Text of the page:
A process in which two or more parties with common and conflicting interests come together and talk with a view to reaching an agreement.

Non-financial incentives

Incentives in the form of benefits. See incentives.


OECD Teaching and Learning International Survey (TALIS)

A survey about the working conditions and learning environments of a representative sample of teachers and schools in each country, with the objective of providing information to help countries review and define policies for developing a high- quality teaching profession.


Paraprofessional or ‘para’ teachers

See contract teachers.

Performance review or appraisal

See appraisal.


Classroom teaching practice  during  initial  teacher  education to allow student teachers to acquire beginning teaching competencies, apply theory to practice and prepare them for the realities of teaching.

Pre-service training

See initial teacher education/training.


A fixed-duration trial period to evaluate the progress and  skills of a new employee before they enter full-time permanent employment.

Professional licensing

See certification.

Pupil-teacher ratio (PTR)

The number of pupils enrolled in school divided by the number of school teachers; the number of pupils per teacher (or average class size). PTRs are calculated by level of education (PTR primary or PTR secondary).


Qualified Teacher Status (QTS)

Status awarded by the teacher certifying body of a given country, authorizing the holder to teach in state schools. Similar statuses exist in certain countries under other names.



The ability of an education  system  or  organization  to  retain its teachers or other education  staff.  The  term  may  refer  to the strategies employers adopt to retain employees in their workforce, as well as the outcome.

Returning teachers

Experienced teachers who come back to teaching after a break in their career (often to undertake family responsibilities such as bringing up children).


School clusters

Groups of schools, usually in isolated areas, which work together to share resources and to allow teachers to share experiences and professional practices, with the aim of improving their teaching materials and skills. Clusters are often served by shared teacher resource centres.

Social dialogue

All forms of information sharing, consultation and negotiation between educational authorities, public and private, and teachers and their unions/associations.

Southern and Eastern Africa Consortium for Monitoring Educational Quality (SACMEQ)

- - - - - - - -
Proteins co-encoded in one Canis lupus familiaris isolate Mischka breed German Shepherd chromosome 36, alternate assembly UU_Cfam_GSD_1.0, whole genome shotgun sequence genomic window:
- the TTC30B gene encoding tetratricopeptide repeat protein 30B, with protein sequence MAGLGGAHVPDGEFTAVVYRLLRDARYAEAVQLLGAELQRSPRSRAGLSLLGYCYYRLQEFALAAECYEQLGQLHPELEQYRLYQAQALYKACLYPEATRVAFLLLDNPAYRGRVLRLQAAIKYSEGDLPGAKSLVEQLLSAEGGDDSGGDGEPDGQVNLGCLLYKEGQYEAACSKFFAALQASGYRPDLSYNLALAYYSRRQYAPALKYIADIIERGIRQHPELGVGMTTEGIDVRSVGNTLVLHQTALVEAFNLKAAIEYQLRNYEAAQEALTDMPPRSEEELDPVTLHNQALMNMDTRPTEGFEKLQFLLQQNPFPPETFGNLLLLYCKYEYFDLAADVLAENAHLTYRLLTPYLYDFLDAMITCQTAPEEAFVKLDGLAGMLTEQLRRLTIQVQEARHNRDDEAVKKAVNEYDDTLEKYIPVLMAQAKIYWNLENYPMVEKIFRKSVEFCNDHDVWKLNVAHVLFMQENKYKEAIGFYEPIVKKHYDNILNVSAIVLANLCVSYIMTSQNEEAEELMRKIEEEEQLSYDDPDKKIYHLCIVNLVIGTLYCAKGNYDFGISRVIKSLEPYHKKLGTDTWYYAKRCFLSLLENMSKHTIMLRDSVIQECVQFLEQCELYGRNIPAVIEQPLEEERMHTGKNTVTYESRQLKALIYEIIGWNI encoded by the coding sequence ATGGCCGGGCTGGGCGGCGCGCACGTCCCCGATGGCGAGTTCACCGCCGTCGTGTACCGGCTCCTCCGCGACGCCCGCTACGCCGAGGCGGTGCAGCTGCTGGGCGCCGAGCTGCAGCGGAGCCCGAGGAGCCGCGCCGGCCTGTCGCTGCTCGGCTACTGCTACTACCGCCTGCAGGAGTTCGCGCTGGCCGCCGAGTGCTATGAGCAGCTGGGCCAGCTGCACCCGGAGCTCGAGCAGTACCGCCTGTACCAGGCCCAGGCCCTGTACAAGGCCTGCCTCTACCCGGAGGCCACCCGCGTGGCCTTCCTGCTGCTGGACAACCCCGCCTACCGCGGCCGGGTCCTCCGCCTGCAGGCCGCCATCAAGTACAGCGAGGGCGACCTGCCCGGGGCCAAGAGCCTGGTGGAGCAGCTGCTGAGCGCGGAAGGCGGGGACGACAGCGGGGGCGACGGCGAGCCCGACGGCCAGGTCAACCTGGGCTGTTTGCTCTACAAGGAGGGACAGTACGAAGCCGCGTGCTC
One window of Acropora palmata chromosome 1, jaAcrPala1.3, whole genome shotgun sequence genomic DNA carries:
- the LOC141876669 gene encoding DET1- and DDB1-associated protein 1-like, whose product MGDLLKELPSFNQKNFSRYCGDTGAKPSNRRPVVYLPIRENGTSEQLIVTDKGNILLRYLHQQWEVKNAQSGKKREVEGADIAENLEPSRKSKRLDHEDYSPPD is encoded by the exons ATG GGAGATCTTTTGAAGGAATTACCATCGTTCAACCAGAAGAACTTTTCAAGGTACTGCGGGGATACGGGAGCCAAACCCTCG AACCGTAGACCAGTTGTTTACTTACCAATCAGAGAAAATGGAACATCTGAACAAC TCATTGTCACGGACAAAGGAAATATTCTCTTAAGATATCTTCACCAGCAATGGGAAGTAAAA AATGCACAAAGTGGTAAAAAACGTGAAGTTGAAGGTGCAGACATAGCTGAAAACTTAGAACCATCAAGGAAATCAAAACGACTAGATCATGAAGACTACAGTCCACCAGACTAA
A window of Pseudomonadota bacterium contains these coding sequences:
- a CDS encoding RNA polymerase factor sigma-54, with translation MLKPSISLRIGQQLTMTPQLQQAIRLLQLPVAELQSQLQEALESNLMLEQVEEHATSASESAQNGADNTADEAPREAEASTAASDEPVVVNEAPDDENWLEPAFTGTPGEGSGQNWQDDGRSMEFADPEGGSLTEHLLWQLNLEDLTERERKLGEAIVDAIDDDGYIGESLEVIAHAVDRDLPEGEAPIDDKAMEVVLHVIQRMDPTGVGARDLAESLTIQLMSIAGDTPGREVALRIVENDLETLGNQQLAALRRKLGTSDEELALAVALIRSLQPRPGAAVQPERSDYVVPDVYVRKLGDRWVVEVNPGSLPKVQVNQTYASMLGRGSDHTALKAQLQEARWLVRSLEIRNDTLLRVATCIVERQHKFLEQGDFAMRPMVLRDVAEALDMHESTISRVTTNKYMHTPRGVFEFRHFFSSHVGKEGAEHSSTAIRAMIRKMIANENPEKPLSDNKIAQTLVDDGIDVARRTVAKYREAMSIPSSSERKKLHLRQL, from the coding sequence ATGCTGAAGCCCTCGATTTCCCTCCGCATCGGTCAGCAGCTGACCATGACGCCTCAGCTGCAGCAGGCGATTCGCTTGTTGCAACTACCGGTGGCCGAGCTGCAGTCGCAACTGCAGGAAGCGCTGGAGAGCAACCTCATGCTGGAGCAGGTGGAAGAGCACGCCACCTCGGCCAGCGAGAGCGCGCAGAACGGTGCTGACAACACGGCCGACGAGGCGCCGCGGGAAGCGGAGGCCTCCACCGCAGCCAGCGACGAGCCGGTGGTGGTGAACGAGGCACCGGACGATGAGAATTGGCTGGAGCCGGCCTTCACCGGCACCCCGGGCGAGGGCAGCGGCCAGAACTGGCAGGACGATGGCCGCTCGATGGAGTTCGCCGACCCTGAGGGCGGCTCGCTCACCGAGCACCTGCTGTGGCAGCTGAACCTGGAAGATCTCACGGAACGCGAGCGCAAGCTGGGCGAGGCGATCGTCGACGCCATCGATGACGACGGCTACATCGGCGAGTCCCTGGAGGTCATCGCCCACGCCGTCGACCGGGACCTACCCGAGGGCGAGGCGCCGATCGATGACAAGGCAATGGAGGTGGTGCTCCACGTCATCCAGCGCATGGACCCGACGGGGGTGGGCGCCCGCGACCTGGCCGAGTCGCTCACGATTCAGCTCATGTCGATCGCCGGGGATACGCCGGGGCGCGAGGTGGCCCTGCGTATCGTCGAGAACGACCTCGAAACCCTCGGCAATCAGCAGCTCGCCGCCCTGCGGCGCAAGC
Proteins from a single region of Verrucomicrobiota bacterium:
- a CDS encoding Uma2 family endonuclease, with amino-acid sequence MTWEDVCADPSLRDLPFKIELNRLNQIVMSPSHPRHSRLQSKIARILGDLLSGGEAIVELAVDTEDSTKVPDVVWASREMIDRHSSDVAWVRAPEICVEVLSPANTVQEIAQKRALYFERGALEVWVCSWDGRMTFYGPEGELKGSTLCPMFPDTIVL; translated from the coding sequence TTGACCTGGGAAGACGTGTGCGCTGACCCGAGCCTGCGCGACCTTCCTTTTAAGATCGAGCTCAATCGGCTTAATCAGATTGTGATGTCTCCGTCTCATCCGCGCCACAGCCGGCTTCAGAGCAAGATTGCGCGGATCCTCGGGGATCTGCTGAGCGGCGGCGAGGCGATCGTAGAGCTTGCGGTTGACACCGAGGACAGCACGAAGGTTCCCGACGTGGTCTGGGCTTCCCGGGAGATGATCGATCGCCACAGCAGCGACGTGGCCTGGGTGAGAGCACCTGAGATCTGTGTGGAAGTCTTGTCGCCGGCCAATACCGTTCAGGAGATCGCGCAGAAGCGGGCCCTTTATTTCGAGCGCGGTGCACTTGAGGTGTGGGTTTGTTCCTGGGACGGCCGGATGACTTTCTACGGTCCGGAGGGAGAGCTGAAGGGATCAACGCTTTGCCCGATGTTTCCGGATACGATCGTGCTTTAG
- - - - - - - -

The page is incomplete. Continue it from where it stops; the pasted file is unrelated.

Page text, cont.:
An  international  non-profit  developmental   organization   of 15 Ministries of Education in Southern and Eastern Africa, who apply scientific methods to monitor and evaluate the conditions of schooling and the quality of education.


A person, group or organization that has an interest or concern in, or can be affected by the results of, a particular action, objective, system or policy. It is good practice to consult and involve all stakeholders in decisions which affect them.


Expectations about teachers’ knowledge, competences, attributes and performance, which describe what good teaching is in a given context and what teachers need to know and be able to do in order to implement good teaching.

Systems Approach for Better Results in Education (SABER)

World Bank’s initiative to produce comparative data and knowledge on education policies and institutions, with the aim of helping countries systematically strengthen their education systems. Teacher is one of the policy domains focused by SABER. SABER-Teachers documents and analyses the teacher policies that govern public schools in education systems around the world, in both developing and developed countries.


Teacher certification

See certification.

Teacher gap

The difference between the number of teachers currently employed and the number needed to ensure education for all learners within defined learner/teacher ratios and other variables.

Teacher Management Information System (TMIS)

As part of an EMIS, or as a stand-alone database, a system designed to collect, manage, process and report individual teacher-level data about a teaching force.

Teacher unions

Organizations of teachers established for protecting or improving, through collective action, the economic and social  status  of their members. In some countries, teachers are members of associations, which act as unions, or are members of education worker unions, which collectively represent different categories of education personnel.

Technical and vocational education and training (TVET)

The acquisition of knowledge and skills for the world of work, often delivered through private public partnerships between industry and education providers.

Turnover rates

The proportion of employees who leave an organization expressed as a percentage of total workforce over a set period (often annually).



Failure to perform the duties of a role to agreed or required standards. Under-performance may have many causes, including lack of clarity about standards and expectations, insufficient training, excessive workload, ineffective communication, the “wrong person for the job” or outside personal factors. Under- performance should not be confused with misconduct or poor conduct